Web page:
19 September 2007

Koleitat Accused Husband of Embezzlement

Lebanon's Al-Madina Bank scandal heroin Rana Koleilat accused the bank's fugitive chairman Adnan Abu Ayash, whom she claimed to be his wife, of embezzlement.
"I feel I was a victim in this case," Koleilat said in an interview published by the London-based Al-Hayat newspaper on Wednesday.

"If I had stolen money … I wouldn't have paid depositors from the properties and real estates registered under my name," Koleilat said from her prison in Sao Paulo, Brazil.

Koleilat said Abu Ayash "stole the money from the bank and caused its collapse," denying allegations that she was transferring money from the bank to accounts in the names of "Lebanese or Syrians."

She accused Abu Ayash's family and relatives of "supervising these transfers."

Koleilat's case highlights the corruption that has ravaged Lebanon for decades. Paying off Syrian intelligence officers and providing gifts to influential politicians and business people was common during the period when Syria influenced everything in Lebanon, from picking a president to harassing a political foe, and even cutting a business deal or finding a stolen car.

Koleilat was freed on bail less than two months before the February 2005 assassination of former Premier Rafik Hariri, allegedly under pressure from Syria's intelligence chief in Lebanon, Maj. Gen. Rustum Ghazale. She was whisked out of the country before the Syrian army withdrew in April and reportedly spent time in Egypt before going to Brazil.

Abu Ayash later filed a lawsuit accusing Koleilat, Ghazale and three of the Syrian's brothers of laundering and theft of more than $70 million in depositors' money. Lawyer Jean Azzi claimed Koleilat would withdraw money from the bank and transfer it to accounts she opened in the names of Ghazale and his brothers.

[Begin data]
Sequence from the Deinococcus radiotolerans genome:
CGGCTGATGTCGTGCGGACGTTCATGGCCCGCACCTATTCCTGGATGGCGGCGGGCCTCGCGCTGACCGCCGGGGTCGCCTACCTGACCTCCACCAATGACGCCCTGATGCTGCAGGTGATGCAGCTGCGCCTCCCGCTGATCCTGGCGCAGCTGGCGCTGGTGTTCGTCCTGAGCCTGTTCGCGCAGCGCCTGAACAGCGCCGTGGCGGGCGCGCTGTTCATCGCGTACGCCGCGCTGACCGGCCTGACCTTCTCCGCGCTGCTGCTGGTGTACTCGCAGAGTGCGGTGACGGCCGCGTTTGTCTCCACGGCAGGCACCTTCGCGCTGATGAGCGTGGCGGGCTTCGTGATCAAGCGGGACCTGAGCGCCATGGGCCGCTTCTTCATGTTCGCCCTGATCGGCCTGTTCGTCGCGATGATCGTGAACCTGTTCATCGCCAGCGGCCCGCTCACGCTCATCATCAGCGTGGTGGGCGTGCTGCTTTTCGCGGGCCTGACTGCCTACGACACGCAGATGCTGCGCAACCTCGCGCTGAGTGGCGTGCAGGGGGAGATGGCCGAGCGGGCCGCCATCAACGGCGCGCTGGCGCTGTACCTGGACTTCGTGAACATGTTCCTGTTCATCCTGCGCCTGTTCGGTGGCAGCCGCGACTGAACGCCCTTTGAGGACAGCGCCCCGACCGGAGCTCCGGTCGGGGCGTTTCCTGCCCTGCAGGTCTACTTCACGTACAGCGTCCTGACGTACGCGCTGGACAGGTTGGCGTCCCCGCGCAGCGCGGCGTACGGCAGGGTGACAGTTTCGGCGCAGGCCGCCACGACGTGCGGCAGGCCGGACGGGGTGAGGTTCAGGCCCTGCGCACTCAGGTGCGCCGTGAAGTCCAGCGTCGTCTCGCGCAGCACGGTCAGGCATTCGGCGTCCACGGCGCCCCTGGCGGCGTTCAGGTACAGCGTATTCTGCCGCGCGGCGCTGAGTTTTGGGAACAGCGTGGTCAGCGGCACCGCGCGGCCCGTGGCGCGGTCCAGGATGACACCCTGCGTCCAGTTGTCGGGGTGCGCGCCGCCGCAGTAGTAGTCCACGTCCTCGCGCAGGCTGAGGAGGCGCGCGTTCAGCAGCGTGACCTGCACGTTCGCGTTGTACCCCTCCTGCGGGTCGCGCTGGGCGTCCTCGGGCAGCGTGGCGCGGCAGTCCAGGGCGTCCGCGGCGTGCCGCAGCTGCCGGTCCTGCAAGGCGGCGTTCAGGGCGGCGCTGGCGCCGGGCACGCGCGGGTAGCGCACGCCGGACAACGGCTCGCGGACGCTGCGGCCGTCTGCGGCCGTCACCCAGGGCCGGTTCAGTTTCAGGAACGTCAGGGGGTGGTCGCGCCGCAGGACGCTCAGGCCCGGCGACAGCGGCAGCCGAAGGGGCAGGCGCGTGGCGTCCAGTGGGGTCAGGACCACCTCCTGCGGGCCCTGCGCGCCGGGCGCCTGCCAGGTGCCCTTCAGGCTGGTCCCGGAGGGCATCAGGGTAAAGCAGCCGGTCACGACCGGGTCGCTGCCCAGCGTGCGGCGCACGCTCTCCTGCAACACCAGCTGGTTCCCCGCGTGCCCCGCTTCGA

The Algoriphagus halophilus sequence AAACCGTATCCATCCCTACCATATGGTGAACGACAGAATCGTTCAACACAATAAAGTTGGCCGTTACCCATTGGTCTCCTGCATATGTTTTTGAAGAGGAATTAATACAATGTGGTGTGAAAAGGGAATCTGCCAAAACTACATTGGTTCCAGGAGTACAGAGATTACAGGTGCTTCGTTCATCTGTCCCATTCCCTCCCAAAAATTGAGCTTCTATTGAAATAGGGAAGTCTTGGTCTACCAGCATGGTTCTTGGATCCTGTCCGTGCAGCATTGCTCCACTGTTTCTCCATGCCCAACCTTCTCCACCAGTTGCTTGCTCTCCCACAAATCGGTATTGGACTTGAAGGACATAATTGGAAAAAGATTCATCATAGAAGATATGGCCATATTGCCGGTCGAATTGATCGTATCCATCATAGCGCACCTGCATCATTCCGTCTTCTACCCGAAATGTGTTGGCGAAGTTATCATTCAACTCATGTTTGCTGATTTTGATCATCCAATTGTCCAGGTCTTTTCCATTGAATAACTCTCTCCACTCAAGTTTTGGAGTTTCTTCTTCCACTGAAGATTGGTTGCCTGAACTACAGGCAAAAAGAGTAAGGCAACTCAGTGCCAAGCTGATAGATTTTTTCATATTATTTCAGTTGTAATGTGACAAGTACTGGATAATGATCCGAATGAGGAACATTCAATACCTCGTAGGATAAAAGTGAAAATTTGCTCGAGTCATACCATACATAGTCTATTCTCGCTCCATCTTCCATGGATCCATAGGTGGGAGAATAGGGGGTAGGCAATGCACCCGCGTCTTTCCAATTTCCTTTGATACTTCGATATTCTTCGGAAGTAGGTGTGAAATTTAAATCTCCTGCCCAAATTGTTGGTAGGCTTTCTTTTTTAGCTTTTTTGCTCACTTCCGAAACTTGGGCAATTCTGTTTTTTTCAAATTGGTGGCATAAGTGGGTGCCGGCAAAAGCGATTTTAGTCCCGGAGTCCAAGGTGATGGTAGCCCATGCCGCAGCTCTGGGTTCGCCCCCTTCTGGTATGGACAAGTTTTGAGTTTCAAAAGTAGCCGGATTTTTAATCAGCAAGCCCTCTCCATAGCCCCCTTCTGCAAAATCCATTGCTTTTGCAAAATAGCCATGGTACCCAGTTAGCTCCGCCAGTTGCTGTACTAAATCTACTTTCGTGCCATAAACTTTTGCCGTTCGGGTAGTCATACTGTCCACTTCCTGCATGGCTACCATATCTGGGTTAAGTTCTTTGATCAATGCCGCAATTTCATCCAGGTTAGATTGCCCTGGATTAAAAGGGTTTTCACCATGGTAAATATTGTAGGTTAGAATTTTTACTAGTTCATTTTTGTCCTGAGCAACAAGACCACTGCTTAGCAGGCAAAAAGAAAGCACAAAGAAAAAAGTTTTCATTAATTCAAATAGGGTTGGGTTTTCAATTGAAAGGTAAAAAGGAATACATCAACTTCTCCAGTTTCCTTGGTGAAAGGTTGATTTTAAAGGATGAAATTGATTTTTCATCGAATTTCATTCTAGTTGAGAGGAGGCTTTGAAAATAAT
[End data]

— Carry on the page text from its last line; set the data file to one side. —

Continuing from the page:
Now once again in prison -- this time in Brazil -- Koleilat may be connected to something more sinister: Hariri's assassination.

U.N. investigators have told police they want to question her in the assassination. Brazilian police said investigators want to know whether money allegedly diverted from Al-Madina Bank, where Koleilat once worked, was used to finance the slaying.

"It's vital that Miss Koleilat submit herself before the U.N. commission for questioning," Joseph Sayah, Lebanon's consul general in Sao Paulo had told investigators.

Koleilat spent time in prison in Lebanon in 2004, but then jumped bail on fraud charges in a banking scandal and fled the country, allegedly with Syrian help. She was arrested by Brazilian police in March 2006.

Brazilian authorities said they arrested the 39-year-old Koleilat after an anonymous tip.

Lebanon has no extradition treaty with Brazil, where Koleilat also faces charges of trying to bribe police officers to release her. Prosecutor General Saeed Mirza reportedly was trying to find a legal basis to demand that she be handed over, and Lebanese judicial officials told the AP authorities will seek to focus on the bank fraud charges.

Koleilat's Brazilian lawyer said she told him she knows nothing about Hariri's assassination or the bank's missing money, and that she offered no bribe to police.

During 12 years at the private Al-Madina bank, Koleilat rose from a clerk to an executive, and she quickly became the center of the scandal after it broke in July 2003. After detecting a cash deficit of more than $300 million, along with other irregularities, the Central Bank stepped in and took control of Al-Madina.

A lawsuit accused Koleilat of issuing a bad check for $3 million and of forging bank documents with the aim of embezzling. Several depositors also have filed suit against her and the bank's owners.